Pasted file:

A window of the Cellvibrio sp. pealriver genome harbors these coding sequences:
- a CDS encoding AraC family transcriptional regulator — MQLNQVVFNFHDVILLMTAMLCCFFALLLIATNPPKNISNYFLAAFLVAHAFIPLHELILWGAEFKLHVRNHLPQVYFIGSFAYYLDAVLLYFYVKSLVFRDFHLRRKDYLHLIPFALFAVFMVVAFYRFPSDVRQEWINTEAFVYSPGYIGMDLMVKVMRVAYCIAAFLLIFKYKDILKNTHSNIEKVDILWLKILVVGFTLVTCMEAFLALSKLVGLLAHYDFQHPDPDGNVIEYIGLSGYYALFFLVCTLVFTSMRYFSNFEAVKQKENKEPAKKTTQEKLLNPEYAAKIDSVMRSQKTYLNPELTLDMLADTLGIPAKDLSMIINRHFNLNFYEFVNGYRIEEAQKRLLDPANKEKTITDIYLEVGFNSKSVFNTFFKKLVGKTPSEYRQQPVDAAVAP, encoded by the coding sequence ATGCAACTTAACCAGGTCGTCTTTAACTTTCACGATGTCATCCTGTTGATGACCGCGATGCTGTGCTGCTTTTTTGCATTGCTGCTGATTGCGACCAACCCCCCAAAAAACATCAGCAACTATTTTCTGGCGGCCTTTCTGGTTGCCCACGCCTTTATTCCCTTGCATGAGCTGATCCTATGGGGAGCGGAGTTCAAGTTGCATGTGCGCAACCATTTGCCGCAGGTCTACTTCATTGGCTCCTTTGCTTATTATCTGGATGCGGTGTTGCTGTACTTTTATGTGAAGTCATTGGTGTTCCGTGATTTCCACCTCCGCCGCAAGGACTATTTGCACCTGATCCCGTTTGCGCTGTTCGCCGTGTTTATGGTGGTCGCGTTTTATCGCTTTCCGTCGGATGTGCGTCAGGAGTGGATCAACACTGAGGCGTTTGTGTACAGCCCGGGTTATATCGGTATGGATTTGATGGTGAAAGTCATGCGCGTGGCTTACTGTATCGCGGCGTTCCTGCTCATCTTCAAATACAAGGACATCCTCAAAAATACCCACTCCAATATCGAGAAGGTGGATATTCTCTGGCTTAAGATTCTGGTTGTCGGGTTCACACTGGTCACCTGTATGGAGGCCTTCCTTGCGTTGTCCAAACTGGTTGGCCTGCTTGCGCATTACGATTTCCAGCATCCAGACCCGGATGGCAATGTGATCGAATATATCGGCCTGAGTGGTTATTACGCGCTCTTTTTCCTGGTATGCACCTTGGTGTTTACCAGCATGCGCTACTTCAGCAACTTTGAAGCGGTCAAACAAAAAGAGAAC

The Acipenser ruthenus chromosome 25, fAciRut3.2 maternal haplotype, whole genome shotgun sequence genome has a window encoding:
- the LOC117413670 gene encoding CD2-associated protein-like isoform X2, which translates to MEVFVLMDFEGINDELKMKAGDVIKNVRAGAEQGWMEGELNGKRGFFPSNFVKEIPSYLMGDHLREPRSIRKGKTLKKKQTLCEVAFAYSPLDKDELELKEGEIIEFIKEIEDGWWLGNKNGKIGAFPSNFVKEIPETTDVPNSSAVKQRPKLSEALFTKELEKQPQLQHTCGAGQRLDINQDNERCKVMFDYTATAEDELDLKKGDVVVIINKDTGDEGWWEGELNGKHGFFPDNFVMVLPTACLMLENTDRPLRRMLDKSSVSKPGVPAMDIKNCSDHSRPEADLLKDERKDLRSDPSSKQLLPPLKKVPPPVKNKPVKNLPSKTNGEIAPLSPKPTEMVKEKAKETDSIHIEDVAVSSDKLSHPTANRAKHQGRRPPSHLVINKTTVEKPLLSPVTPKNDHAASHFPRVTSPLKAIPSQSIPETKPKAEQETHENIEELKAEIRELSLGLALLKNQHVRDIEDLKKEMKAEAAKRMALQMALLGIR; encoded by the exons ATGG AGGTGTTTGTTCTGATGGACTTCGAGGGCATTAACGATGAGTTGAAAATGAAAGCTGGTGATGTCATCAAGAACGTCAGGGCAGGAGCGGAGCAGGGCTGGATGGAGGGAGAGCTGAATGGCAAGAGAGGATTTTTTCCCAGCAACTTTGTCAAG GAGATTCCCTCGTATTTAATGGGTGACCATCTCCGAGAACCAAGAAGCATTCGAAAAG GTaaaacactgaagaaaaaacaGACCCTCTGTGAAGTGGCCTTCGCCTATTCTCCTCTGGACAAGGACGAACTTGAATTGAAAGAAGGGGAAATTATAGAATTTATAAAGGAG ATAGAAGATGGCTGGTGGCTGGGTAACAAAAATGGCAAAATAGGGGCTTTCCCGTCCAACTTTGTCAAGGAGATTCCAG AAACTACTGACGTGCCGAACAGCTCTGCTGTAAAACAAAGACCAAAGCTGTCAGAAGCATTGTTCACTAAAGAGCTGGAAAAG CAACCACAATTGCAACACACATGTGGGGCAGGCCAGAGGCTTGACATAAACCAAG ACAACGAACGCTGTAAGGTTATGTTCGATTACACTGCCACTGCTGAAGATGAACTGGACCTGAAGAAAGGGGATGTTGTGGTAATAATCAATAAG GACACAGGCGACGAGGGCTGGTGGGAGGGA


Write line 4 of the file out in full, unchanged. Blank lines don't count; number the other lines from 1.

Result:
- the LOC117413670 gene encoding CD2-associated protein-like isoform X2, which translates to MEVFVLMDFEGINDELKMKAGDVIKNVRAGAEQGWMEGELNGKRGFFPSNFVKEIPSYLMGDHLREPRSIRKGKTLKKKQTLCEVAFAYSPLDKDELELKEGEIIEFIKEIEDGWWLGNKNGKIGAFPSNFVKEIPETTDVPNSSAVKQRPKLSEALFTKELEKQPQLQHTCGAGQRLDINQDNERCKVMFDYTATAEDELDLKKGDVVVIINKDTGDEGWWEGELNGKHGFFPDNFVMVLPTACLMLENTDRPLRRMLDKSSVSKPGVPAMDIKNCSDHSRPEADLLKDERKDLRSDPSSKQLLPPLKKVPPPVKNKPVKNLPSKTNGEIAPLSPKPTEMVKEKAKETDSIHIEDVAVSSDKLSHPTANRAKHQGRRPPSHLVINKTTVEKPLLSPVTPKNDHAASHFPRVTSPLKAIPSQSIPETKPKAEQETHENIEELKAEIRELSLGLALLKNQHVRDIEDLKKEMKAEAAKRMALQMALLGIR; encoded by the exons ATGG AGGTGTTTGTTCTGATGGACTTCGAGGGCATTAACGATGAGTTGAAAATGAAAGCTGGTGATGTCATCAAGAACGTCAGGGCAGGAGCGGAGCAGGGCTGGATGGAGGGAGAGCTGAATGGCAAGAGAGGATTTTTTCCCAGCAACTTTGTCAAG GAGATTCCCTCGTATTTAATGGGTGACCATCTCCGAGAACCAAGAAGCATTCGAAAAG GTaaaacactgaagaaaaaacaGACCCTCTGTGAAGTGGCCTTCGCCTATTCTCCTCTGGACAAGGACGAACTTGAATTGAAAGAAGGGGAAATTATAGAATTTATAAAGGAG ATAGAAGATGGCTGGTGGCTGGGTAACAAAAATGGCAAAATAGGGGCTTTCCCGTCCAACTTTGTCAAGGAGATTCCAG AAACTACTGACGTGCCGAACAGCTCTGCTGTAAAACAAAGACCAAAGCTGTCAGAAGCATTGTTCACTAAAGAGCTGGAAAAG CAACCACAATTGCAACACACATGTGGGGCAGGCCAGAGGCTTGACATAAACCAAG ACAACGAACGCTGTAAGGTTATGTTCGATTACACTGCCACTGCTGAAGATGAACTGGACCTGAAGAAAGGGGATGTTGTGGTAATAATCAATAAG GACACAGGCGACGAGGGCTGGTGGGAGGGA